DECAYCAST REVIEWS: Attilio Novellino & Collin McKelvey – “Metaphysiques Cannibales” LP/ Digital (Weird Ear, 2018)
by Diego Aguilar-Canabal
My first instrument was not a guitar, piano, or computer—it was a space heater. I crawled up to it on my feeble haunches (so my parents recall), eyeing with skepticism the plastic cage holding its inner circuitry, and scraped a toy truck against its indifferent grooves. It was music, but not art; in a word, it was sound, yet without form.
Humans entertain themselves by forming patterns out of meaningless garbage, and the venerable Weird Ear imprint is almost religiously devoted to stripping those patterns back down to the garbage whence they came. No less ambitious is their latest platter of sonic sacrilege, Colin McKelvey & Attilio Novellino’s Metaphysiques Cannibales.
The anti-conceptual hodgepodge of musique concrete motifs is named after and perhaps inspired by a book of the same name by Eduardo Viveiros de Castro, a poststructural anthropologist who sought to reimagine the study as a revolutionary “decolonization of thought.” That’s a tall order, and no single record will get the job done, but McKelvey & Novellino’s mystical ballet of bleeps and bloops certainly gets the ball rolling.
As you may remember from your earliest toys—particularly from your realization that anything in your hands could be a toy—no melody is inherently happy or sad. No ritual carries inherent reward. It seems like only the Pavlovian training by authority figures can teach you, fragile caged pigeon that you are, can pair a major-key waltz with a sweet refreshing ice cream, or the somber diminished chord with a demonic possession. But is that really how it works?
Side A of this mindfuckery starts with the buzzing whiplash of factory-like rhythms, swirls into the void of a cosmic dentist’s drill, and fades into the spacious echoes of a zombie-ridden hospital morgue. Sources are obscured, and the arbitrary distinction between impact and intent implodes in a serene chaos.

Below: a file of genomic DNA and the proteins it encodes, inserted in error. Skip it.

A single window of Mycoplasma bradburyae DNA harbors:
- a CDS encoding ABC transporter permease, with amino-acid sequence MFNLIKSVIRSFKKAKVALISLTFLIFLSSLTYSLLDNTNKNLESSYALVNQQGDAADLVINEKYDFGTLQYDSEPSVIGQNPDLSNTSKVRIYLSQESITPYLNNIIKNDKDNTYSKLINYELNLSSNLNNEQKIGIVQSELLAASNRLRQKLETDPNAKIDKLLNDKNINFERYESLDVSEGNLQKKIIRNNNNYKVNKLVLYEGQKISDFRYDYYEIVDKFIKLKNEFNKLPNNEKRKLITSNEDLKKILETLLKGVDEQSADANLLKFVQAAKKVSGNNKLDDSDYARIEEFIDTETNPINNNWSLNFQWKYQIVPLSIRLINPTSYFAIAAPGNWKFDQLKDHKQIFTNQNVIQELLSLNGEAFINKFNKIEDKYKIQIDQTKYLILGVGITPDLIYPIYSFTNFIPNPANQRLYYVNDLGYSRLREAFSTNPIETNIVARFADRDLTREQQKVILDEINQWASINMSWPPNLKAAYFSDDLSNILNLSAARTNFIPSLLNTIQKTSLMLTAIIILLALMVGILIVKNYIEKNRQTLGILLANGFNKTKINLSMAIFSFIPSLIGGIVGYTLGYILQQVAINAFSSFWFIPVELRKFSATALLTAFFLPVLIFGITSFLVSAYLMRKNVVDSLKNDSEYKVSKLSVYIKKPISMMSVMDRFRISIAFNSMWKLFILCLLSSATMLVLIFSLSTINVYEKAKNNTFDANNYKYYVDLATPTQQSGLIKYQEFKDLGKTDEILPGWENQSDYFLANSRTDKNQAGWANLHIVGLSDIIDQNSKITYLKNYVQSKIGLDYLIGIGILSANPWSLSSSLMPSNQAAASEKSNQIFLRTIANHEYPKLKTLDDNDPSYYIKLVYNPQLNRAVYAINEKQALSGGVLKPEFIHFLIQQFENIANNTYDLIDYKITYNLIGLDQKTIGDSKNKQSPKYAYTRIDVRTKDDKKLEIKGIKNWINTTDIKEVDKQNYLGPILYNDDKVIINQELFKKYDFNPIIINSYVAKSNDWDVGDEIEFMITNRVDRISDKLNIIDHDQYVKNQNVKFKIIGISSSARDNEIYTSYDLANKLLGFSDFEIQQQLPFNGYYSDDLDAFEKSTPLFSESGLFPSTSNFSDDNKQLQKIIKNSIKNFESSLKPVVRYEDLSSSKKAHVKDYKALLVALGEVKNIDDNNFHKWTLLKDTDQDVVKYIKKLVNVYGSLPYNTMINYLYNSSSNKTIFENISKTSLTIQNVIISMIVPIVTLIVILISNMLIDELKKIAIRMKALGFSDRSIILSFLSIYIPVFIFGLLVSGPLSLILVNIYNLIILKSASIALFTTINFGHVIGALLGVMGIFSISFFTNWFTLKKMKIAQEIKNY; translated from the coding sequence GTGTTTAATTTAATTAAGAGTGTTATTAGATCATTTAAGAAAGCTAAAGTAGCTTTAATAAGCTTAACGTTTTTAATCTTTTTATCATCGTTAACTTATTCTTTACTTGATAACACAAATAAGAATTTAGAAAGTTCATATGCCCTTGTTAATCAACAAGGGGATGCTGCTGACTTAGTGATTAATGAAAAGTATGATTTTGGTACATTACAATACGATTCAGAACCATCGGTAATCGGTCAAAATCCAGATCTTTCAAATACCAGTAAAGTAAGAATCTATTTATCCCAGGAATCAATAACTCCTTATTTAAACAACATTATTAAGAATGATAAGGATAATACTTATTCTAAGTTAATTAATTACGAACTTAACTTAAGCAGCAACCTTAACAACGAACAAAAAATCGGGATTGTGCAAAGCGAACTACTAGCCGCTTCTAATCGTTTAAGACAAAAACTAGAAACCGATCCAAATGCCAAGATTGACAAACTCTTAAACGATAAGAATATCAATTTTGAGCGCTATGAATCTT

Side B creeps into your consciousness with the whispers of a long-lost French interrogation recording, swallowed by the tinkering and thudding of a conch shell sceance. A molten fax machine emerges from the sludge of a forgotten video game organ dirge, and a scintillating synthesizer drone evokes Laurie Spiegel and Roedelius before sinking into a lonely abyss. The urgency of a broken dial-up connection is tempered by the ebb and flow of a chilling piano loop.
While the grating hiss of granular synthesis is typically the domain of futuristic computer music—you know, all those sweaty nerds coding in Max/MSP—here it gives the music a sense of being unimaginably ancient, like a mad scientist’s vision of the future whispered into a phonograph to pass the time while waiting for the brine to embalm a dead monarch.
“By always seeing the Same in the Other,” writes Castro, “by thinking that under the mask of the other it is always just ‘us’ contemplating ourselves, we end up complacently accepting a shortcut and an interest only in what is ‘of interest to us’—ourselves.”
Indeed, the image we see of ourselves in this record is a terrifying one, and not seeing yourself reflected is a “don’t think of an elephant”-esque impossibility. We’re tragically vain, capricious, greedy yet wasteful, hungry to build something meaningful out of heaps of trash we never wanted in the first place.
If you’re ready to sweat through your nightmares and wake up more confused than ever, this is a record worth adding to your trash-heap.